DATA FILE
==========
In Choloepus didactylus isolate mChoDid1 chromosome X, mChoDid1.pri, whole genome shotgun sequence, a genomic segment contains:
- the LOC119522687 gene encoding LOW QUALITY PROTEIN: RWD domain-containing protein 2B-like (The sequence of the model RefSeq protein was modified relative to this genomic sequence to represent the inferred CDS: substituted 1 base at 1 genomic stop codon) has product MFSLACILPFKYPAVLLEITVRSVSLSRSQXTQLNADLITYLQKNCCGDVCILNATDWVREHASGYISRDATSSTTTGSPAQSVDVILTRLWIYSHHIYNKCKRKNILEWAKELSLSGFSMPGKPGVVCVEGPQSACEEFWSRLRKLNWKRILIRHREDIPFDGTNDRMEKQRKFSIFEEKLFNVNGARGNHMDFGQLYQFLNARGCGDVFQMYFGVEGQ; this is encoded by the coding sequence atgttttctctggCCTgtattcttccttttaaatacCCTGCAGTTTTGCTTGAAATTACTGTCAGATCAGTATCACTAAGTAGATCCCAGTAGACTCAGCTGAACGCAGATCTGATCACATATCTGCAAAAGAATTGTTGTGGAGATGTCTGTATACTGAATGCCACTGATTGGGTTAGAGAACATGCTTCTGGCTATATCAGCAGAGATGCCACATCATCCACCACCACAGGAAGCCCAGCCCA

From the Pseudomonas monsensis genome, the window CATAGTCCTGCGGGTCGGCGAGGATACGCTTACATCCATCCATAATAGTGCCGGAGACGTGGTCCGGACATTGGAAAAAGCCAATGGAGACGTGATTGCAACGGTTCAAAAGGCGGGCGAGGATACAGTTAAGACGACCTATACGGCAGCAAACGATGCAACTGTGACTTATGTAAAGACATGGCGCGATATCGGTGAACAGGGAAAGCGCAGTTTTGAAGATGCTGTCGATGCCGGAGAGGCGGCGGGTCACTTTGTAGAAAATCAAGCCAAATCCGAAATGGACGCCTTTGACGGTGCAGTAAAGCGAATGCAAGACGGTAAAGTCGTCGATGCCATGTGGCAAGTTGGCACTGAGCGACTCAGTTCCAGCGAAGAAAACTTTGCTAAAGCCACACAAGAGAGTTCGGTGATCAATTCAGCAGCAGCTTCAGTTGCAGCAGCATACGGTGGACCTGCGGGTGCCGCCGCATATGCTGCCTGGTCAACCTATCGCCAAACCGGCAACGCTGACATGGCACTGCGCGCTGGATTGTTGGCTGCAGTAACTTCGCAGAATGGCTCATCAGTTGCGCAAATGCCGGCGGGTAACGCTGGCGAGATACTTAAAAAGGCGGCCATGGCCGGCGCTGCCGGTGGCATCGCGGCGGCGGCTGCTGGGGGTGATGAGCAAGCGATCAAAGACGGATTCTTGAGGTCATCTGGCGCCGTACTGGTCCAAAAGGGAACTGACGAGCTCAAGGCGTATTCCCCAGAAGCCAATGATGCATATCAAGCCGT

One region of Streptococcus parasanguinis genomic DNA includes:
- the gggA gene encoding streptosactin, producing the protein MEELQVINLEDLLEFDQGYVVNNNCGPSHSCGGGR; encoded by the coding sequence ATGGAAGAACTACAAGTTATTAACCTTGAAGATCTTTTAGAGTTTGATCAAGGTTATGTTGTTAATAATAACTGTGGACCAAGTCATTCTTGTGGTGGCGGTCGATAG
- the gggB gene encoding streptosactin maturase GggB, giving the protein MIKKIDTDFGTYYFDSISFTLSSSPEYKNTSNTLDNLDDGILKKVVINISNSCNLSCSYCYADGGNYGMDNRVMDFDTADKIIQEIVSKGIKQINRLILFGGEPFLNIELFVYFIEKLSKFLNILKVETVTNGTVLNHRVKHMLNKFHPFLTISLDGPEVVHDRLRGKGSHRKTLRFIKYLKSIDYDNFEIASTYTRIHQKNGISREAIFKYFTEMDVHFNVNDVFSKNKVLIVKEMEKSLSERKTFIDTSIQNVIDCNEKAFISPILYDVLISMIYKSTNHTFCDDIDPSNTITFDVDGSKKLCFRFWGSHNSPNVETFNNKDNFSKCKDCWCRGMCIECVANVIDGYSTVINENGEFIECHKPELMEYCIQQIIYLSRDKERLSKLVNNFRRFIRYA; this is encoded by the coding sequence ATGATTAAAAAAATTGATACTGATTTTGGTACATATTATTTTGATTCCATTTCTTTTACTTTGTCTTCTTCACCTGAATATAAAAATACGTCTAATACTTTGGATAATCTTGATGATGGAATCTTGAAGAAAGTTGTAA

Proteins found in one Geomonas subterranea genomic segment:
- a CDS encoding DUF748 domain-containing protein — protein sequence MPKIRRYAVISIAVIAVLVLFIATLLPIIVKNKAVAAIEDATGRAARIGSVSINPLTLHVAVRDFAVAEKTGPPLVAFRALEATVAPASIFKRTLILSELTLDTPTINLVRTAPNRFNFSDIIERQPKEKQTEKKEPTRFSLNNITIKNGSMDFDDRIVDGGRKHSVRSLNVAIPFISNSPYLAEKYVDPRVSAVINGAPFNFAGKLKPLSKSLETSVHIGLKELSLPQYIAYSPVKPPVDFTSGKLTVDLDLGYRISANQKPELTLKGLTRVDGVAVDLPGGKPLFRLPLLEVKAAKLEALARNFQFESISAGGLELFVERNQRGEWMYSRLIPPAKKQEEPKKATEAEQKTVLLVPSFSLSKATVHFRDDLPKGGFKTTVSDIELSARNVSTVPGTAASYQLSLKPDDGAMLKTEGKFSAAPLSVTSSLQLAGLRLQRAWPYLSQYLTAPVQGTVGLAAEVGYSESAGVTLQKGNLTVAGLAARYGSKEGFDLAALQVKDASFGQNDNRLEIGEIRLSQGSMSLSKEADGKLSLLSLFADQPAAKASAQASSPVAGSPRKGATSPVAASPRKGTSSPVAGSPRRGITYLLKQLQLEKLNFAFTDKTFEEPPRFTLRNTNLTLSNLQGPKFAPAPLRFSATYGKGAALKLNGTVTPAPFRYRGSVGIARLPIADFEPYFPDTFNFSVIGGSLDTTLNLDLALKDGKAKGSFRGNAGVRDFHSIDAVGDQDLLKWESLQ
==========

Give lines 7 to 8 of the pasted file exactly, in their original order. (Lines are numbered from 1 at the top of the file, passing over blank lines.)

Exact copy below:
Proteins found in one Geomonas subterranea genomic segment:
- a CDS encoding DUF748 domain-containing protein — protein sequence MPKIRRYAVISIAVIAVLVLFIATLLPIIVKNKAVAAIEDATGRAARIGSVSINPLTLHVAVRDFAVAEKTGPPLVAFRALEATVAPASIFKRTLILSELTLDTPTINLVRTAPNRFNFSDIIERQPKEKQTEKKEPTRFSLNNITIKNGSMDFDDRIVDGGRKHSVRSLNVAIPFISNSPYLAEKYVDPRVSAVINGAPFNFAGKLKPLSKSLETSVHIGLKELSLPQYIAYSPVKPPVDFTSGKLTVDLDLGYRISANQKPELTLKGLTRVDGVAVDLPGGKPLFRLPLLEVKAAKLEALARNFQFESISAGGLELFVERNQRGEWMYSRLIPPAKKQEEPKKATEAEQKTVLLVPSFSLSKATVHFRDDLPKGGFKTTVSDIELSARNVSTVPGTAASYQLSLKPDDGAMLKTEGKFSAAPLSVTSSLQLAGLRLQRAWPYLSQYLTAPVQGTVGLAAEVGYSESAGVTLQKGNLTVAGLAARYGSKEGFDLAALQVKDASFGQNDNRLEIGEIRLSQGSMSLSKEADGKLSLLSLFADQPAAKASAQASSPVAGSPRKGATSPVAASPRKGTSSPVAGSPRRGITYLLKQLQLEKLNFAFTDKTFEEPPRFTLRNTNLTLSNLQGPKFAPAPLRFSATYGKGAALKLNGTVTPAPFRYRGSVGIARLPIADFEPYFPDTFNFSVIGGSLDTTLNLDLALKDGKAKGSFRGNAGVRDFHSIDAVGDQDLLKWESLQ